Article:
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VLADIMIR BELOGOLOVSKY is the founder of the New York-based non-profit Curatorial Project. Trained as an architect at Cooper Union in New York, he has written five books, including Conversations with Architects in the Age of Celebrity (DOM, 2015), Harry Seidler: LIFEWORK (Rizzoli, 2014), and Soviet Modernism: 1955-1985 (TATLIN, 2010). Among his numerous exhibitions: Anthony Ames: Object-Type Landscapes at Casa Curutchet, La Plata, Argentina (2015); Colombia: Transformed (American Tour, 2013-15); Harry Seidler: Painting Toward Architecture (world tour since 2012); and Chess Game for Russian Pavilion at the 11th Venice Architecture Biennale (2008). Belogolovsky is the American correspondent for Berlin-based architectural journal SPEECH and he has lectured at universities and museums in more than 20 countries.
Belogolovsky’s column, City of Ideas, introduces ArchDaily’s readers to his latest and ongoing conversations with the most innovative architects from around the world. These intimate discussions are a part of the curator’s upcoming exhibition with the same title which premiered at the University of Sydney in June 2016. The City of Ideas exhibition will travel to venues around the world to explore ever-evolving content and design.
As part of a generation of designers that have, in recent years, put Mexico on the map, Tatiana Bilbao is an architect that is increasingly part of the profession’s global consciousness. But, while some Mexican architects have made their mark with spectacular architecture following the international trend of “iconic” architecture, Bilbao opted instead for a more people-focused approach. In this interview, the latest in Vladimir Belogolovsky’s “City of Ideas” series, Bilbao explains how she got into this type of community-building architecture, her thoughts on architectural form, and her ambitions for the future.
Vladimir Belogolovsky:The more I talk to architects of your generation or my generation, the more it becomes apparent that architecture has absolutely no boundaries. In other words, architecture is not just about buildings. More and more, architecture is about building communities.
Tatiana Bilbao: Absolutely. For me, that is the most important part of architecture. Architecture is not about building a building; architecture is about building a community.
Shipping containers, once a darling of architectural upcycling, have received a lot of criticism recently, as architects are beginning to recognize that their perceived advantages—ready-made habitable space and structure, and an opportunity to recycle a widely available material—are based in little more than hopeful PR spin. But for one of the most prominent practices which regularly uses shipping containers in their work, LOT-EK, the attraction of these architectural ready-mades always went beyond the ecological and practical rationalizations provided by others. In this interview at the firm's New York studio, part of Vladimir Belogolovsky’s “City of Ideas” series, LOT-EK founders Ada Tolla and Giuseppe Lignano discuss the conceptual foundations of their fascination with shipping container architecture.
The architectural approach of 2011 Pritzker Prize-winner Eduardo Souto de Moura can be difficult to summarize. His convictions on matters of aesthetics and design are strongly held, but also highly individual and at times even unusual. In his work, this translates to buildings that are enigmatic, yet not flashy—in the words of the 2011 Pritzker Prize jury, “His buildings have a unique ability to convey seemingly conflicting characteristics—power and modesty, bravado and subtlety, bold public authority and sense of intimacy—at the same time.” In the latest interview from his “City of Ideas” series, Vladimir Belogolovsky speaks to Souto de Moura to probe his architectural mind and understand the thinking behind these powerful yet modest works.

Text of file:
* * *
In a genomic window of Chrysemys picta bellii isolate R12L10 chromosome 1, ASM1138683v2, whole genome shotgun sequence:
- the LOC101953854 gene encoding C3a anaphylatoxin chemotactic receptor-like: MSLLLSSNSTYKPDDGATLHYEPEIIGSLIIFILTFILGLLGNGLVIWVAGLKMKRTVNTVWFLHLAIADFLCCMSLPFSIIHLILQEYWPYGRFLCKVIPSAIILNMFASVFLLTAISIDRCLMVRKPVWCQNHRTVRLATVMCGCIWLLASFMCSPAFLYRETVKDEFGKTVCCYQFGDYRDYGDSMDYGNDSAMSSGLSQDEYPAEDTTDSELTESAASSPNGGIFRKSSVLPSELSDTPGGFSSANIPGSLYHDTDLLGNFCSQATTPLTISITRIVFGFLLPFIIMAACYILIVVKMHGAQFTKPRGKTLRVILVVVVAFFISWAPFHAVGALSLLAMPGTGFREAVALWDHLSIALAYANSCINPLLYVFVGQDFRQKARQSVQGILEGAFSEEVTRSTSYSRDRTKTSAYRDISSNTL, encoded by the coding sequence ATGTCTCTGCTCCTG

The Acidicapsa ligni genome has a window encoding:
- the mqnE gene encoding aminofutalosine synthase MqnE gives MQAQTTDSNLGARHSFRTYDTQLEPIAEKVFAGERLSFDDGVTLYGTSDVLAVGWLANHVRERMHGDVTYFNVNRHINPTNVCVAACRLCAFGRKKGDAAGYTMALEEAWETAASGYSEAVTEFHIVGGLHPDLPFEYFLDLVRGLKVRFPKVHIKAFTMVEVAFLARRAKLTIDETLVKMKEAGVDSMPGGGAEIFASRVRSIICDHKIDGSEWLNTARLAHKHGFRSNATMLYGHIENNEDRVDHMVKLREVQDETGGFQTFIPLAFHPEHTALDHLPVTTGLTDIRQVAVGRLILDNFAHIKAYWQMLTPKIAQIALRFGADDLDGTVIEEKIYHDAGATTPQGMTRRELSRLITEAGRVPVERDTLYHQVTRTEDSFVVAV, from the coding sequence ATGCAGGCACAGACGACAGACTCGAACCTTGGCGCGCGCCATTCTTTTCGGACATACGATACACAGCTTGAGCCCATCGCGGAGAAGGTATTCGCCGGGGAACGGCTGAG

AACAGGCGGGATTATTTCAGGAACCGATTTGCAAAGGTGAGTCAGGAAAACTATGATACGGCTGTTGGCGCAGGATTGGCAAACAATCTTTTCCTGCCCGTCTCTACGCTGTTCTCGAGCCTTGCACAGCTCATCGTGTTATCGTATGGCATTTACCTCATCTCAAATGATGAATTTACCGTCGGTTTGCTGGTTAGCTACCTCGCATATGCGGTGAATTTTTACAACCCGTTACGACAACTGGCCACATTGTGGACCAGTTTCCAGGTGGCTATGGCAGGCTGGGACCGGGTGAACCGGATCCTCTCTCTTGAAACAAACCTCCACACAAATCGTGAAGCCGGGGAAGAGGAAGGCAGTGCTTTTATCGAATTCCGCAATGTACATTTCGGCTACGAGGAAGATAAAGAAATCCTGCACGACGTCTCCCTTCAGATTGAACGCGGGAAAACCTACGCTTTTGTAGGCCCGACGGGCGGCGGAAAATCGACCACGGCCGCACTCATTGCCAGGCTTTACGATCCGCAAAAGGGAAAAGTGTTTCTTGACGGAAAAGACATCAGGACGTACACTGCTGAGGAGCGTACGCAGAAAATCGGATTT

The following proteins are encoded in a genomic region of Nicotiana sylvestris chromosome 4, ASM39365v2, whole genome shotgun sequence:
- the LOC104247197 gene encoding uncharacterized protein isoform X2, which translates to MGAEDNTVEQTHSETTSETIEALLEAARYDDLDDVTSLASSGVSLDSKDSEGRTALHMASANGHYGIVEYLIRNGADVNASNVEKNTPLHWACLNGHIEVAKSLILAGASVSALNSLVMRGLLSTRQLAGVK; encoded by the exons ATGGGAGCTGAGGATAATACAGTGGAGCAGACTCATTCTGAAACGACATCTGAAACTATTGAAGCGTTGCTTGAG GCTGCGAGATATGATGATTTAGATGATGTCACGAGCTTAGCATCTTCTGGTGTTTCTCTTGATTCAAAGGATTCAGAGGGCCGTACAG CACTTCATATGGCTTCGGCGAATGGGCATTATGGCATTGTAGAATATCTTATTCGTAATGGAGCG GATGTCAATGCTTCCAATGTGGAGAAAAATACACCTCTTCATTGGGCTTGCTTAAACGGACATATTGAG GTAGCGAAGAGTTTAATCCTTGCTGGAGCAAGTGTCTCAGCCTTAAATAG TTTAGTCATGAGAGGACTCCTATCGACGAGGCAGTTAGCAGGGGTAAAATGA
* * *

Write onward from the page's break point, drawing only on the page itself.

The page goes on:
Vladimir Belogolovsky:I had a chance to visit your Paula Rego Museum in Cascais outside of Lisbon, which is a very sculptural composition of iconic forms...
Eduardo Souto de Moura: Why are you saying it is sculptural? I don’t agree.
As the son of famed Mexican architect Ricardo Legorreta, and now the leader of the firm which he joined under his father in 1989, Victor Legorreta is one of Mexico’s most visible architects. In this interview, the latest in Vladimir Belogolovsky’s “City of Ideas” series, Legorreta discusses the complexities of following in the footsteps of his father and how, in his view, good architecture is made.
Vladimir Belogolovsky:What kind of projects are you working on at this moment?
Victor Legorreta: We work on a variety of projects—about 60 percent are in Mexico and the rest are abroad. Mexico City is increasingly becoming a vertical city in its attempt to reverse its tendency of growing into an endless and dysfunctional sprawl. We are working on several mixed-use towers with retail, entertainment, restaurants, offices, and residential uses in a single building to enable people to find everything they need within easy reach, to lessen the pressure on traffic, which in the city is now among the worst in the world. We are also working with The Aga Khan Foundation on two projects—a university in Tanzania and a hospital and university in Uganda.
In the decade since the start of the financial crisis, there has been an explosion in the number of architectural practices that have pursued unusual and ingenious business models—among the most popular of which is the concept of the developer-architect, who serves as their own client. With his architecture firm and development company JSa, Javier Sanchez has been proving this concept since long before the financial crisis hit. In the latest interview of his City of Ideas series—and the third of his interviews with Mexican architects after Enrique Norten, Alberto Kalach and Mauricio Rocha and Gabriela Carrillo—Vladimir Belogolovsky speaks to Sanchez about the benefits of working as one’s own client and how JSa leverages its business model to improve the city.
Vladimir Belogolovsky:You are often described as a developer first and an architect second. Is that accurate? How do you see yourself?